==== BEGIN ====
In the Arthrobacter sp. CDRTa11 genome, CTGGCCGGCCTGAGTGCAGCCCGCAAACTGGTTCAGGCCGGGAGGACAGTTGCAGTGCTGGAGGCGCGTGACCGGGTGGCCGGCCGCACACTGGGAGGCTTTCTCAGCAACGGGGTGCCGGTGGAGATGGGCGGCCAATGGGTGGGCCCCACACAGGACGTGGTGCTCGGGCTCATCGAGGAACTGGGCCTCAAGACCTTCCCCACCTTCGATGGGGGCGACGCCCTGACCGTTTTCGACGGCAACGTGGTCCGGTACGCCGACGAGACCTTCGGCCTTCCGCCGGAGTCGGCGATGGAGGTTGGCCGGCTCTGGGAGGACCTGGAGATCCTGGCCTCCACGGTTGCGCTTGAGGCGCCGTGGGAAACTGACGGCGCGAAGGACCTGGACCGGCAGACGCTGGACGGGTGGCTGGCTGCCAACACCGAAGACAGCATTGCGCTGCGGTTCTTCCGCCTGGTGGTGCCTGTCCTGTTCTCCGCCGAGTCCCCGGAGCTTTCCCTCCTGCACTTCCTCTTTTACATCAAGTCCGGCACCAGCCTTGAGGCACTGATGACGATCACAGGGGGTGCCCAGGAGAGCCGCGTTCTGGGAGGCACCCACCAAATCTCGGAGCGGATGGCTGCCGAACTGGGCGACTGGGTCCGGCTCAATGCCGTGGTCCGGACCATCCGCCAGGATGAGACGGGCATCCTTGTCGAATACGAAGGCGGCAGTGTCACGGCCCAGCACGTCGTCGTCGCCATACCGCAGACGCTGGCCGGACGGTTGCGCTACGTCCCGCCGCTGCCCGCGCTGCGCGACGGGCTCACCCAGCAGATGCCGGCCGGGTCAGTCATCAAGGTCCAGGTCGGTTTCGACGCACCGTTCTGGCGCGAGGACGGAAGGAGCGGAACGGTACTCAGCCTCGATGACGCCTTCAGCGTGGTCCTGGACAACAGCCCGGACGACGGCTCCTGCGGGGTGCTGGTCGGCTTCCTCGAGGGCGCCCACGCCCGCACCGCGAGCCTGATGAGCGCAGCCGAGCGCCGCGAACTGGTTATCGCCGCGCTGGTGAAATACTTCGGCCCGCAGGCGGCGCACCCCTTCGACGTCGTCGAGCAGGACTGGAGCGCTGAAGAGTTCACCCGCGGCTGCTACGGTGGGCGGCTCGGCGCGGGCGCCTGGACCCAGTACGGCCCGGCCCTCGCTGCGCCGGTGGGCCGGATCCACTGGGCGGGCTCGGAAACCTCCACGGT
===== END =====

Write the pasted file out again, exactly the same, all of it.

In the Arthrobacter sp. CDRTa11 genome, CTGGCCGGCCTGAGTGCAGCCCGCAAACTGGTTCAGGCCGGGAGGACAGTTGCAGTGCTGGAGGCGCGTGACCGGGTGGCCGGCCGCACACTGGGAGGCTTTCTCAGCAACGGGGTGCCGGTGGAGATGGGCGGCCAATGGGTGGGCCCCACACAGGACGTGGTGCTCGGGCTCATCGAGGAACTGGGCCTCAAGACCTTCCCCACCTTCGATGGGGGCGACGCCCTGACCGTTTTCGACGGCAACGTGGTCCGGTACGCCGACGAGACCTTCGGCCTTCCGCCGGAGTCGGCGATGGAGGTTGGCCGGCTCTGGGAGGACCTGGAGATCCTGGCCTCCACGGTTGCGCTTGAGGCGCCGTGGGAAACTGACGGCGCGAAGGACCTGGACCGGCAGACGCTGGACGGGTGGCTGGCTGCCAACACCGAAGACAGCATTGCGCTGCGGTTCTTCCGCCTGGTGGTGCCTGTCCTGTTCTCCGCCGAGTCCCCGGAGCTTTCCCTCCTGCACTTCCTCTTTTACATCAAGTCCGGCACCAGCCTTGAGGCACTGATGACGATCACAGGGGGTGCCCAGGAGAGCCGCGTTCTGGGAGGCACCCACCAAATCTCGGAGCGGATGGCTGCCGAACTGGGCGACTGGGTCCGGCTCAATGCCGTGGTCCGGACCATCCGCCAGGATGAGACGGGCATCCTTGTCGAATACGAAGGCGGCAGTGTCACGGCCCAGCACGTCGTCGTCGCCATACCGCAGACGCTGGCCGGACGGTTGCGCTACGTCCCGCCGCTGCCCGCGCTGCGCGACGGGCTCACCCAGCAGATGCCGGCCGGGTCAGTCATCAAGGTCCAGGTCGGTTTCGACGCACCGTTCTGGCGCGAGGACGGAAGGAGCGGAACGGTACTCAGCCTCGATGACGCCTTCAGCGTGGTCCTGGACAACAGCCCGGACGACGGCTCCTGCGGGGTGCTGGTCGGCTTCCTCGAGGGCGCCCACGCCCGCACCGCGAGCCTGATGAGCGCAGCCGAGCGCCGCGAACTGGTTATCGCCGCGCTGGTGAAATACTTCGGCCCGCAGGCGGCGCACCCCTTCGACGTCGTCGAGCAGGACTGGAGCGCTGAAGAGTTCACCCGCGGCTGCTACGGTGGGCGGCTCGGCGCGGGCGCCTGGACCCAGTACGGCCCGGCCCTCGCTGCGCCGGTGGGCCGGATCCACTGGGCGGGCTCGGAAACCTCCACGGT